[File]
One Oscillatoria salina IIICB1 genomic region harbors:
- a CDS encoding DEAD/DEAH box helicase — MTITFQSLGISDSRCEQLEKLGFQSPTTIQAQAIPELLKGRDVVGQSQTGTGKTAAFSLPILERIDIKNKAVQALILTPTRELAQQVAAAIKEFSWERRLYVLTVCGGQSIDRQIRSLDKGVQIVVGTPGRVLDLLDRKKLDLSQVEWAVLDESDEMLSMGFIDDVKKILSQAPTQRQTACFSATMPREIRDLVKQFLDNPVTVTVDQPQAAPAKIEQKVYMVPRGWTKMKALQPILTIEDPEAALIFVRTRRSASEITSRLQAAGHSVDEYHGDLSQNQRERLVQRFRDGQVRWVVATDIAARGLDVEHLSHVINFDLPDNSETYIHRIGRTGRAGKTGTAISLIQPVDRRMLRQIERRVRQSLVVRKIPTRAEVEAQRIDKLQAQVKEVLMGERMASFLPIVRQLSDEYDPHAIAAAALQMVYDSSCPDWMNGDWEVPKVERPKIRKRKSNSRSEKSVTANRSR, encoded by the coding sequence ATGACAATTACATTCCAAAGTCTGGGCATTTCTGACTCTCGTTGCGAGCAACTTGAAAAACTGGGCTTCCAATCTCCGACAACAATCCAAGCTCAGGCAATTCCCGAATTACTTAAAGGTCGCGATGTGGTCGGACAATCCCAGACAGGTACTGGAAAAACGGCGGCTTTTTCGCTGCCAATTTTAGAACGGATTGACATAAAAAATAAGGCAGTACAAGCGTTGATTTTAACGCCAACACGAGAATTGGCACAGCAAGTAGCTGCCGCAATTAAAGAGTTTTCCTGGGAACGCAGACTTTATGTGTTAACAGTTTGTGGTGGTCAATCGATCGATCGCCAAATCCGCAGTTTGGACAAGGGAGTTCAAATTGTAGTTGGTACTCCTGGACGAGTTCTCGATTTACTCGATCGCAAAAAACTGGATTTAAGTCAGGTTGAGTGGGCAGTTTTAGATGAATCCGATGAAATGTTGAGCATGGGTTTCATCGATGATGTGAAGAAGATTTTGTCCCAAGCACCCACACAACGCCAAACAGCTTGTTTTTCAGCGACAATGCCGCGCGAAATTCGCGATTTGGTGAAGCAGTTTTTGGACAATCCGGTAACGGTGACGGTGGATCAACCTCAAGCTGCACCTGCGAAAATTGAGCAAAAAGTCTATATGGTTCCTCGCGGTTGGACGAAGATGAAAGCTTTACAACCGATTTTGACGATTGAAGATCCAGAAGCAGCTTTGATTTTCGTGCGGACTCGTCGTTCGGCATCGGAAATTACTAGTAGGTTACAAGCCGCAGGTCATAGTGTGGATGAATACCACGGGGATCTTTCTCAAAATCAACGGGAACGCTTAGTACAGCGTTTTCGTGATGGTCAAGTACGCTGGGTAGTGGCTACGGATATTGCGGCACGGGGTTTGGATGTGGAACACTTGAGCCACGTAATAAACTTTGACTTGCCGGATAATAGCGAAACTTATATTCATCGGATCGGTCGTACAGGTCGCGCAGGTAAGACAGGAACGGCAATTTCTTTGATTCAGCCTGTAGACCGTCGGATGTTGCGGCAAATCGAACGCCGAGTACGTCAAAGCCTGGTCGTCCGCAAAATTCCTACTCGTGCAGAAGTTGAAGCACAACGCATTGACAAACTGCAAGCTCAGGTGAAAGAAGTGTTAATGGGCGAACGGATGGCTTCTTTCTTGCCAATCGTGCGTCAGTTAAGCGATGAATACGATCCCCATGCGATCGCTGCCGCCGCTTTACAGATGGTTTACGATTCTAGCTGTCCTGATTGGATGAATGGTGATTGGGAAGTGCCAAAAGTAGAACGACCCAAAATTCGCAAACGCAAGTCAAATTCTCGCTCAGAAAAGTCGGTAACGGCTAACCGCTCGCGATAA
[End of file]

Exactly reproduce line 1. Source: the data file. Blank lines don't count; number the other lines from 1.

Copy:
One Oscillatoria salina IIICB1 genomic region harbors: